Also according to preferred embodiments, the protruding portions 8 do not extend as far as the free end 18 of the bearing socket and they support the brake disc close to the free ends 19 of the respective portions 8. Embodiments are also preferred in which a wearing layer 3′, viz. that further away from the fastening portion, is situated at least partly beyond the free ends of the protruding portions of the ridges (FIG. 2).

The brake disc according to the invention is adapted to the hub device in such a way that the number of grooves 2″ corresponds to the number of ridges, i.e. five in the case depicted.

It is preferred that said grooves 2″ are arranged in an internal flange 20 which runs in the circumferential direction of the brake disc (see FIG. 4) and has two opposite side surfaces 21 which in the axial direction are within the plane of the wearing surface 22 of the respective wearing layers 3, 3′. The result is that one side surface 21 of the flange 20 serves in the assembled state as an abutment surface against the endstop 16′ of the respective carrier portion.

According to a preferred embodiment, an assembly fitting (see FIG. 4) in the form of a stop bracket 23 is adapted to being fastened by a fastening element 24, e.g. a screw, in the end surface 19′ of the free end of the respective protruding portion, as illustrated in FIGS. 4 and 5. The respective fastening bracket is adapted to having a tongue 23′ protruding along each of the mutually substantially parallel side surfaces 13 (which run axially and substantially radially) of the respective protruding portion in the groove 2″ which during assembly accommodates the protruding portion. The fastening bracket is preferably made of stainless steel.

The embodiment in FIGS. 1-5 is primarily intended for the front wheel disc brakes of a truck. FIG. 6 depicts another embodiment of a hub device primarily intended for the rear wheel disc brakes of a truck. In this case the fastening portion 6 is arranged centrally on the bearing socket 12, which comprises two internal bearing seats 17, a first of which is situated substantially within said ridges as seen in the axial direction of the hub device and the second is situated on the opposite side of the fastening portion from the first, as illustrated in FIG. 6. Said protruding portions also end beyond the free end 18 of the bearing socket as seen in the axial direction and support the brake disc 2 close to the free ends 19 of the respective protruding portions. Ref. 19′ denotes a seal which is not specifically depicted in the first embodiment.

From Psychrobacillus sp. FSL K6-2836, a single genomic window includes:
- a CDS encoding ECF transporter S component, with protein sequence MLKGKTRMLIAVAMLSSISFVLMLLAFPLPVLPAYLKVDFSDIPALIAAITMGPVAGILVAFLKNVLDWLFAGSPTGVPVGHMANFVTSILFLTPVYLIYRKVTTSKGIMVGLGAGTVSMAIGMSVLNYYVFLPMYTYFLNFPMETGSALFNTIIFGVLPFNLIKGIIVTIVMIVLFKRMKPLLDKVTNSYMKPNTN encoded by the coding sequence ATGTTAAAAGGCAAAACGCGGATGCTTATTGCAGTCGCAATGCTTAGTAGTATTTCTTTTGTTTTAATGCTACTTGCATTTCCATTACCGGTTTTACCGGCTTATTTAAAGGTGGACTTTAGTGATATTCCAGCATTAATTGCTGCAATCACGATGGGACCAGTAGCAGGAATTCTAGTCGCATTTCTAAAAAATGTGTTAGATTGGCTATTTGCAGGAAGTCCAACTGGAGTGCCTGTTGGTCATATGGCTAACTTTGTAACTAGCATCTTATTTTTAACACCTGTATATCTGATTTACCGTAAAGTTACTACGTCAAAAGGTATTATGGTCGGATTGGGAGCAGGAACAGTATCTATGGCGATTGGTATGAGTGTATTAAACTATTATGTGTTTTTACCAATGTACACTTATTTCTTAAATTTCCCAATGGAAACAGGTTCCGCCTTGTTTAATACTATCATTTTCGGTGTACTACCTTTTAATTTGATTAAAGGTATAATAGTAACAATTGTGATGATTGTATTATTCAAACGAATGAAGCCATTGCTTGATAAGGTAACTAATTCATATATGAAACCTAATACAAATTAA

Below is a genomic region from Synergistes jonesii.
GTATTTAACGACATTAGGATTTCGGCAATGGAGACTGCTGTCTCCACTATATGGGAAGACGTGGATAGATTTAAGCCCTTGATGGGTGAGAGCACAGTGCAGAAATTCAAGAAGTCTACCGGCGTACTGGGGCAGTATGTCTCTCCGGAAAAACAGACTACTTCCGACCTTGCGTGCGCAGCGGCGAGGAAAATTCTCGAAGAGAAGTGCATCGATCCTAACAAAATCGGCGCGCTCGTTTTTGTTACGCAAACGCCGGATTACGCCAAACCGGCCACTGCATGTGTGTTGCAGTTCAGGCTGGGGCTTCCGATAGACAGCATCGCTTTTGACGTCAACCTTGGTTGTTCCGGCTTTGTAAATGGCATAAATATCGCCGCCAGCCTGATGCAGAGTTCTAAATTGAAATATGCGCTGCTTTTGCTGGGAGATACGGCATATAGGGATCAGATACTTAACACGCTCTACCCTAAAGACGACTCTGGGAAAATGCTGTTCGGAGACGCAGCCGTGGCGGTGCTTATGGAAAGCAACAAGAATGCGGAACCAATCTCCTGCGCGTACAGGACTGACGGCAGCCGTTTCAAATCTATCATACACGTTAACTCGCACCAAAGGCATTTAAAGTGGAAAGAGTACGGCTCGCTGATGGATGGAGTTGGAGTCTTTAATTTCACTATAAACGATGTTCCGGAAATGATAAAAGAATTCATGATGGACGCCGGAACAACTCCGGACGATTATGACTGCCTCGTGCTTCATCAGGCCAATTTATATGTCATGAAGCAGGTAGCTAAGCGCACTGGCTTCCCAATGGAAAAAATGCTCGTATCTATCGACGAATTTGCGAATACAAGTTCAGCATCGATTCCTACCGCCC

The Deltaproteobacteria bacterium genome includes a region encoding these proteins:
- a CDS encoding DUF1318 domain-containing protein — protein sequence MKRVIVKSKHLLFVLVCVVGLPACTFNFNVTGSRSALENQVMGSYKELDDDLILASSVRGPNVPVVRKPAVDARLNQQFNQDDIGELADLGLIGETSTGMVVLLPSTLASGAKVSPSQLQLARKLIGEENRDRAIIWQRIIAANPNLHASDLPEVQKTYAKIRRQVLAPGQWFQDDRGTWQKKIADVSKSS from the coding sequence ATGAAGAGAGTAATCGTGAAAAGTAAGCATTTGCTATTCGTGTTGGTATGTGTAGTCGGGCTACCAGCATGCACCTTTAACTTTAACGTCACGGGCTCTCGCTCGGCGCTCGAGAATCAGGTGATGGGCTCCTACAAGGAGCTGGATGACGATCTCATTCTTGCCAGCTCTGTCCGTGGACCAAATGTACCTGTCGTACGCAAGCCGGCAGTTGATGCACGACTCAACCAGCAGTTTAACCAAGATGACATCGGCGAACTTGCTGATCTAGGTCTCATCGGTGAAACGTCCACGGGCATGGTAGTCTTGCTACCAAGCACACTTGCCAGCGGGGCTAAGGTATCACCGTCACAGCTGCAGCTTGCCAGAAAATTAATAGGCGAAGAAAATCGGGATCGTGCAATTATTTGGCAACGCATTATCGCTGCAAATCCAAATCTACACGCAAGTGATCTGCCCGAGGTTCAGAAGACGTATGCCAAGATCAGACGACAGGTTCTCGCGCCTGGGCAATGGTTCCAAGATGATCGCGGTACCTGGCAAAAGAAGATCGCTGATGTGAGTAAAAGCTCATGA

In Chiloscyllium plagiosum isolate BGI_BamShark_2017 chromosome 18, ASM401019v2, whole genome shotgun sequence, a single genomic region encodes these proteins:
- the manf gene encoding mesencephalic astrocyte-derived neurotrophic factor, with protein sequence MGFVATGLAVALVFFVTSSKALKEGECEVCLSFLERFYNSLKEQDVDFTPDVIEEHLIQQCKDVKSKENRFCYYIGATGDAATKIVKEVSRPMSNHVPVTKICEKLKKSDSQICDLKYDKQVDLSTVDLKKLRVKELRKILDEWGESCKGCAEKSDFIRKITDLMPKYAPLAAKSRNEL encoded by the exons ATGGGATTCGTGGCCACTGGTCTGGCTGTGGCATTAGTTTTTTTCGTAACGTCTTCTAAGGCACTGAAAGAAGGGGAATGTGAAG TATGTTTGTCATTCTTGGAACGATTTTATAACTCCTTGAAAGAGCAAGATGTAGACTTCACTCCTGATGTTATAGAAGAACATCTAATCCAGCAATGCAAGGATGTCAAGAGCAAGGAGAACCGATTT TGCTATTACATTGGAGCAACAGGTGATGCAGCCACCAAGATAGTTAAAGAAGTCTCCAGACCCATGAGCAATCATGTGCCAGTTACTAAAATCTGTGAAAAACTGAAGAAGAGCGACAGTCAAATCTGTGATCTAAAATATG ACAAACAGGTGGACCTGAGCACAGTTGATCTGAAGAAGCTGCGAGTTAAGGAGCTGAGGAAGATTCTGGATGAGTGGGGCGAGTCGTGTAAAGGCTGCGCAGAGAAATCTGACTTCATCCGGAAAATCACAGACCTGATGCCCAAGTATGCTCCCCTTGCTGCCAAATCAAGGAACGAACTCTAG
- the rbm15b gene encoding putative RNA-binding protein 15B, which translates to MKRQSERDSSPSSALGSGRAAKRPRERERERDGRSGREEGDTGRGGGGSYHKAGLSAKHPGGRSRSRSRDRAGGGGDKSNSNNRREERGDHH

The function of the hub device is probably substantially and sufficiently indicated above.

Friction heat imparted to the brake disc during braking is conducted from the brake disc to the ridges. The ridges being provided with the freely protruding portions leaving a gap between them and the bearing socket results in the heat not being conducted further radially to the bearing/bearings arranged in the bearing socket within the ridges, but axially to the carrier portions while at the same time the ridges are cooled in the gap. The extent of the carrier portions in the circumferential direction provides them with a large cooling surface. The small number of ridges results in a large temperature gradient and consequently more effective air-cooling of both the hub device and the disc. An embodiment in which a wearing layer is situated at least partly outside the ridges will reduce the heat conduction from the brake disc to the hub device and facilitate air-cooling of the brake disc. The configuration of the hub device also makes it very suitable for being cast integrally.

The invention is described above in relation to preferred embodiments and embodiment examples.

Further embodiments and also minor modifications and additions are of course conceivable without departing from the basic concept of the invention.

Thus more or fewer than five ridges with freely protruding portions are conceivable, e.g. four or six.

The hub device and the brake disc are primarily intended for heavy trucks but may of course be used for other kinds of vehicles.